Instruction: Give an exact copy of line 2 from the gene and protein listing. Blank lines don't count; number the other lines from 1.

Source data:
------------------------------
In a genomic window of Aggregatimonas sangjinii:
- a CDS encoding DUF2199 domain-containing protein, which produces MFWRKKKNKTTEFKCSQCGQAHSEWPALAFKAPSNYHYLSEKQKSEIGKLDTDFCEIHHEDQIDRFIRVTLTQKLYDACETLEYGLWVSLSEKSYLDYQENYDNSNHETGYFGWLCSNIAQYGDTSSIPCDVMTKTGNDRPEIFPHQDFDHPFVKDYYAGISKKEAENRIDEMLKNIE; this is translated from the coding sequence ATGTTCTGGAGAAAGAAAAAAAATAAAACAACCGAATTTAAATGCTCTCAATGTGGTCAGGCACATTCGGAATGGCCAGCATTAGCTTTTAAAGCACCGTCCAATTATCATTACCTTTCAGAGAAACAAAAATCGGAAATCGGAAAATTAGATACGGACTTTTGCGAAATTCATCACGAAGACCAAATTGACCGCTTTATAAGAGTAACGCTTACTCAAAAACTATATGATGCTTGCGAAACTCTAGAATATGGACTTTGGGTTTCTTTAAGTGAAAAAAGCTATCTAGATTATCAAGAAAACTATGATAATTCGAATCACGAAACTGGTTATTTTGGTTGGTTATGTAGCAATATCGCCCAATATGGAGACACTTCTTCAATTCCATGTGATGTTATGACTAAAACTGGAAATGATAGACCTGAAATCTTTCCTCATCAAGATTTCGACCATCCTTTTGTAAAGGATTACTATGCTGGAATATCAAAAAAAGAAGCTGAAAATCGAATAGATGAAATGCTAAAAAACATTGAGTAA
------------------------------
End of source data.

- a CDS encoding DUF2199 domain-containing protein, which produces MFWRKKKNKTTEFKCSQCGQAHSEWPALAFKAPSNYHYLSEKQKSEIGKLDTDFCEIHHEDQIDRFIRVTLTQKLYDACETLEYGLWVSLSEKSYLDYQENYDNSNHETGYFGWLCSNIAQYGDTSSIPCDVMTKTGNDRPEIFPHQDFDHPFVKDYYAGISKKEAENRIDEMLKNIE; this is translated from the coding sequence ATGTTCTGGAGAAAGAAAAAAAATAAAACAACCGAATTTAAATGCTCTCAATGTGGTCAGGCACATTCGGAATGGCCAGCATTAGCTTTTAAAGCACCGTCCAATTATCATTACCTTTCAGAGAAACAAAAATCGGAAATCGGAAAATTAGATACGGACTTTTGCGAAATTCATCACGAAGACCAAATTGACCGCTTTATAAGAGTAACGCTTACTCAAAAACTATATGATGCTTGCGAAACTCTAGAATATGGACTTTGGGTTTCTTTAAGTGAAAAAAGCTATCTAGATTATCAAGAAAACTATGATAATTCGAATCACGAAACTGGTTATTTTGGTTGGTTATGTAGCAATATCGCCCAATATGGAGACACTTCTTCAATTCCATGTGATGTTATGACTAAAACTGGAAATGATAGACCTGAAATCTTTCCTCATCAAGATTTCGACCATCCTTTTGTAAAGGATTACTATGCTGGAATATCAAAAAAAGAAGCTGAAAATCGAATAGATGAAATGCTAAAAAACATTGAGTAA